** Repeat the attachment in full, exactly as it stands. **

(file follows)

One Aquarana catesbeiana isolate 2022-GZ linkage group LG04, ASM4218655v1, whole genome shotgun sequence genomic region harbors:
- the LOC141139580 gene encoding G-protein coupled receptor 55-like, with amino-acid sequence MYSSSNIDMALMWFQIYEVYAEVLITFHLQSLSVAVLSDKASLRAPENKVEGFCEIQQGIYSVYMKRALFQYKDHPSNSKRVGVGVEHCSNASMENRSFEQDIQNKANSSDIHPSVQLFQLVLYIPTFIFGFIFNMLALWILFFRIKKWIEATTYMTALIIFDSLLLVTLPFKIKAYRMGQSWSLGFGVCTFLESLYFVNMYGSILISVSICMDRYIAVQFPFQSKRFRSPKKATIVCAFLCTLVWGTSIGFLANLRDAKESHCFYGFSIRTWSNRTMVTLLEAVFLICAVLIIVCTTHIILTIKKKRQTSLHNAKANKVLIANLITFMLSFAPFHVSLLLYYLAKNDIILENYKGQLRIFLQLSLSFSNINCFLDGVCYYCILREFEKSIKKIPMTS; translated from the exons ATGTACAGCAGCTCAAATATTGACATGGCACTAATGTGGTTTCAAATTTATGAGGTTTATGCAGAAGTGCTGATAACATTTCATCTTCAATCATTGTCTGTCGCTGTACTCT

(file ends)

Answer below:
One Aquarana catesbeiana isolate 2022-GZ linkage group LG04, ASM4218655v1, whole genome shotgun sequence genomic region harbors:
- the LOC141139580 gene encoding G-protein coupled receptor 55-like, with amino-acid sequence MYSSSNIDMALMWFQIYEVYAEVLITFHLQSLSVAVLSDKASLRAPENKVEGFCEIQQGIYSVYMKRALFQYKDHPSNSKRVGVGVEHCSNASMENRSFEQDIQNKANSSDIHPSVQLFQLVLYIPTFIFGFIFNMLALWILFFRIKKWIEATTYMTALIIFDSLLLVTLPFKIKAYRMGQSWSLGFGVCTFLESLYFVNMYGSILISVSICMDRYIAVQFPFQSKRFRSPKKATIVCAFLCTLVWGTSIGFLANLRDAKESHCFYGFSIRTWSNRTMVTLLEAVFLICAVLIIVCTTHIILTIKKKRQTSLHNAKANKVLIANLITFMLSFAPFHVSLLLYYLAKNDIILENYKGQLRIFLQLSLSFSNINCFLDGVCYYCILREFEKSIKKIPMTS; translated from the exons ATGTACAGCAGCTCAAATATTGACATGGCACTAATGTGGTTTCAAATTTATGAGGTTTATGCAGAAGTGCTGATAACATTTCATCTTCAATCATTGTCTGTCGCTGTACTCT